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The Silence and the Roar takes place in an unnamed Middle Eastern country resembling Syria. The story follows a day in the life of Fathi Chin, an author banned from publishing because he refuses to write propaganda for the ruling government.
On this day, the entire country has mobilized to celebrate the twenty year anniversary of the reigning despot. The heat is oppressive and loudspeakers blare as an endless, unbearably loud parade takes over the streets. Desperate to get away from the noise and the zombie-like masses, Fathi leaves his house to visit his mother, but en route stops to help a student who is being beaten by the police. Fathi’s ID papers are confiscated and he is forced to return home and told to report to the police station before night falls.
When Fathi turns himself in, he is led from one department to another in an ever-widening bureaucratic labyrinth. His only weapon against the irrationality of the government employees is his sense of irony. The Silence and the Roar is a funny, sexy, scathing novel about the struggle of an individual over tyranny. Tinged with a Kafkaesque sense of the absurd, it explores what it means to be truly free in mind and body, despite the worst efforts of the state to impose its will on its citizens.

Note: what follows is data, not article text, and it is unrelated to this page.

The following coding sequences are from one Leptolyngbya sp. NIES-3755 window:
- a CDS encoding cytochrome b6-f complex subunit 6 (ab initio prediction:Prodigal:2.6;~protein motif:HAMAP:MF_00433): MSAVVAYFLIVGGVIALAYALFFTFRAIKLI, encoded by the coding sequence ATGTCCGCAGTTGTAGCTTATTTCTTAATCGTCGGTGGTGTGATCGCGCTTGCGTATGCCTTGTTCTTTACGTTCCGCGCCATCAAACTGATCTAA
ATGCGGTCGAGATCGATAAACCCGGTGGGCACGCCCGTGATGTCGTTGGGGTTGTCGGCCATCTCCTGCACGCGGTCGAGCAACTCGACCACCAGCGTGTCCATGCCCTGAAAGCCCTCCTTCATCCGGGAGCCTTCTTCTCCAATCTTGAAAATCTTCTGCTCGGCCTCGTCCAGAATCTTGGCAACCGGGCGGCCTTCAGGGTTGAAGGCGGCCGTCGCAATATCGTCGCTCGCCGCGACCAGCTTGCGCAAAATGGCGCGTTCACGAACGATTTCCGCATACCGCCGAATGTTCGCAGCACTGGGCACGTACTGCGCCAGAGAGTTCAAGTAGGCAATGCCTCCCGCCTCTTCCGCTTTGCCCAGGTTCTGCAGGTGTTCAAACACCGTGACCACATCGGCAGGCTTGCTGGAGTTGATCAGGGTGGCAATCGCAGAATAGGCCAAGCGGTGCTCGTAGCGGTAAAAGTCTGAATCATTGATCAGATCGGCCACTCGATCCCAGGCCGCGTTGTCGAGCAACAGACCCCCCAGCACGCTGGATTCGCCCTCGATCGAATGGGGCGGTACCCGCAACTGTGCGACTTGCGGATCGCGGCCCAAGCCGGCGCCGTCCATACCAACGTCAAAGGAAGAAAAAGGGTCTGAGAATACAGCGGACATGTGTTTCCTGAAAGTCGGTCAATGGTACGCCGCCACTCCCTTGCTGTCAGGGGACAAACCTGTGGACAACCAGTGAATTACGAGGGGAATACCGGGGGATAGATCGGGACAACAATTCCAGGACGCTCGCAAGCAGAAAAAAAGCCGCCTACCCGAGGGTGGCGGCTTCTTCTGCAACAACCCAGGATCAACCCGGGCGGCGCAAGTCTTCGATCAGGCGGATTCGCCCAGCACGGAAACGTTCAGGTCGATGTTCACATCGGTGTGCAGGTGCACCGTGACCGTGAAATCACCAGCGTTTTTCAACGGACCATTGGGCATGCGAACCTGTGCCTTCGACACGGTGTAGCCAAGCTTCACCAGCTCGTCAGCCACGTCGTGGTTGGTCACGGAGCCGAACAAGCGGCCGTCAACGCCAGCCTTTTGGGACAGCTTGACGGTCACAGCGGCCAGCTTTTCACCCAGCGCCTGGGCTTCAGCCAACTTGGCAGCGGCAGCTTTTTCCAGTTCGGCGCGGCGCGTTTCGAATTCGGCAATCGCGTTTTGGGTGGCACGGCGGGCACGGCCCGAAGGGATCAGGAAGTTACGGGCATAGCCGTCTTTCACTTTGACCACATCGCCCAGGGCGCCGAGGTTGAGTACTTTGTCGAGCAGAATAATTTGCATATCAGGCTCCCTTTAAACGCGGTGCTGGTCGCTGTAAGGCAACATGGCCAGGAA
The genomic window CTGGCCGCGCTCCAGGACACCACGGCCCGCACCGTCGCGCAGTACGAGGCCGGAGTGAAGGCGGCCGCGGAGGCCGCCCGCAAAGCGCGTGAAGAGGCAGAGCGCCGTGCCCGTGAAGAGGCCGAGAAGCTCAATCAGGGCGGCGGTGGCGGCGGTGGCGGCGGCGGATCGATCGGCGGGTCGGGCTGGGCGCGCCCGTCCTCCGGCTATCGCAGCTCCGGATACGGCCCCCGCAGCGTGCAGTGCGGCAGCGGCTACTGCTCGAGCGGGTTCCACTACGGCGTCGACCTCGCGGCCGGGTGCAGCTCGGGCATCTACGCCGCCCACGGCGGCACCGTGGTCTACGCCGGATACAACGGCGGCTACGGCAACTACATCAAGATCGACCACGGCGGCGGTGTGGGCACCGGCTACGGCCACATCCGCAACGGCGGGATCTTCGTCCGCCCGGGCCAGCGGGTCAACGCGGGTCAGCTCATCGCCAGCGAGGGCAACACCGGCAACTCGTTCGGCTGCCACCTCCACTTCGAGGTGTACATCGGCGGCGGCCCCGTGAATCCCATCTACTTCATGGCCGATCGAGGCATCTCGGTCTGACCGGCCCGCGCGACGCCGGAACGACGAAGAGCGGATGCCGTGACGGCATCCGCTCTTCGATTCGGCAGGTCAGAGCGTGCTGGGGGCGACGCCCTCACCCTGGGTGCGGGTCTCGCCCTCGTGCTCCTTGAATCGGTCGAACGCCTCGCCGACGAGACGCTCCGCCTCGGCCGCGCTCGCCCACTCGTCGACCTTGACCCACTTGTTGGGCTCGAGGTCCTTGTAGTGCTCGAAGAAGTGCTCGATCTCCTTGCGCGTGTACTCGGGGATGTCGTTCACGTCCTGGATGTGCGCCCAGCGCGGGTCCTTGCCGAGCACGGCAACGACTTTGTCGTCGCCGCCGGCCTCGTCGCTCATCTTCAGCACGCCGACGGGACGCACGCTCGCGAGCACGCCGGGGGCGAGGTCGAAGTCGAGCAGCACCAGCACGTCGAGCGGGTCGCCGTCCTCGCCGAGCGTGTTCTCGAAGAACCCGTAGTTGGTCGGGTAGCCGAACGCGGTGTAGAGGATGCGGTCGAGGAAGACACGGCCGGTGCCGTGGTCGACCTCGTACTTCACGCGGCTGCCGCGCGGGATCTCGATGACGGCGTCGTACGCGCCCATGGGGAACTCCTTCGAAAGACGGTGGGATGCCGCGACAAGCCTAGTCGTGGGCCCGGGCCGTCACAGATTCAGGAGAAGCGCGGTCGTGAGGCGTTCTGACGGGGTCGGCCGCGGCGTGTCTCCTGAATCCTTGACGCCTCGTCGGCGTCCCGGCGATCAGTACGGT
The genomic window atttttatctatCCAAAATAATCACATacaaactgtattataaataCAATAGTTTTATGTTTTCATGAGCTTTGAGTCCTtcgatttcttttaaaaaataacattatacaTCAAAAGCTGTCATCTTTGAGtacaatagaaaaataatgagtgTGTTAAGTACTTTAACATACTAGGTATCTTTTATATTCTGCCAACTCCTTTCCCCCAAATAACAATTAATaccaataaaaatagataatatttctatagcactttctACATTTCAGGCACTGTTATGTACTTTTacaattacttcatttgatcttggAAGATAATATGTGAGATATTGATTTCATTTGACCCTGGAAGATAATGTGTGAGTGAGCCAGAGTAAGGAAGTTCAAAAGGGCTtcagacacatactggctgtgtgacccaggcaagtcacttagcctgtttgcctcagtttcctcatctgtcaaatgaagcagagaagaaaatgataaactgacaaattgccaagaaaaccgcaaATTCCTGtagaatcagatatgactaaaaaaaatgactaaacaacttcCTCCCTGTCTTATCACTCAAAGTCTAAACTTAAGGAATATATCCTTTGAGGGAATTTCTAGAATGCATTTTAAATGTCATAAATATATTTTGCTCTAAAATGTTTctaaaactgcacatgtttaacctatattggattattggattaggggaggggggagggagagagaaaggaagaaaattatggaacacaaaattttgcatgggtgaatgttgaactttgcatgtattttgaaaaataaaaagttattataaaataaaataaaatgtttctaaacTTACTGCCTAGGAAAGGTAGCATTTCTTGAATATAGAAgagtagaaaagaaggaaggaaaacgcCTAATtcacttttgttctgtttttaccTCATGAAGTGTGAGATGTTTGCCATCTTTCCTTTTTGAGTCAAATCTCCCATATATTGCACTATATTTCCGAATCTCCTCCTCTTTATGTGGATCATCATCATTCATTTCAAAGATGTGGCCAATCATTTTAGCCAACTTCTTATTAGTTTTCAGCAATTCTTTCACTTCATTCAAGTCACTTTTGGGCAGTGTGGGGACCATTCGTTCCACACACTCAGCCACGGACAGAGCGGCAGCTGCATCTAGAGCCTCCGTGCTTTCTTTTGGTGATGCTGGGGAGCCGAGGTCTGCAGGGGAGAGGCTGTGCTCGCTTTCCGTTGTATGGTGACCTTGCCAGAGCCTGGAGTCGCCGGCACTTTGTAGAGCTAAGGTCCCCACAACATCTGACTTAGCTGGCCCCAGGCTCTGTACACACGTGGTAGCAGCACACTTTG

“Sirees takes on, with piercing insight, the huge themes of freedom, individuality, integrity, and, yes, love, in this beautiful, funny, and life-affirming novel...[The Silence and the Roar] indisputably connects to current events, but its value as art and political commentary is timeless. Sirees has written a 1984 for the 21st century.”–Publishers Weekly
“In this short, satiric fable, a formerly famous writer silenced by an authoritarian regime finds himself in a predicament where Kafka meets Catch-22.”–Kirkus
“With biting humor Nihad Sirees reveals the extraordinary injustices of ordinary life under the oppressive rule of the ‘Leader.’ This country remains unnamed but the richly rendered story illuminates the hard reality of the many Middle Eastern states in political transition today.”–Shahan Mufti, journalist and author of The Faithful Scribe
“A chillingly prophetic novel. In spare, razor-sharp prose, Sirees describes the effects of authoritative rule on the psyche of an unbreakable and irrepressible artist. Timely, powerful, and searing.”–Randa Jarrar, author of Map of Home
“[A] powerful, prescient novel.”–Publishers Weekly
“The theatre of the absurd that is everyday life in a totalitarian society is the subject of Nihad Sirees’s urgent new novel, a searing political allegory in the tradition of Orwell and Camus. The portrait of a banned writer wandering the streets of a nameless dictatorship that Arab readers will recognize all too well, Sirees’s book would be unbearably bleak if it weren’t so funny: its narrator’s caustic irreverence is his rebellion against the tyrant’s roar that would reduce him to silence.”–Adam Shatz, Contributing Editor, London Review of Books
“The wonderful thing about Sirees’s small book...is that while it is absolutely and specifically about Syria, Sirees has made it large enough to incorporate your story as well.”–Kenyon Review
“A dark, bitter satire about the leadership cult in an Arab dictatorship.”–Susanna Schanda, Qantara
“Called the Kafka of the Middle East, [Sirees] dismantles with metaphoric touches all the apparatus of a system that compress the individual and his freedom of speech.”–France Inter
“[Sirees] lasciviously mocks with a caustic irony the one he names ‘the leader.’”–Le Journal du Dimanche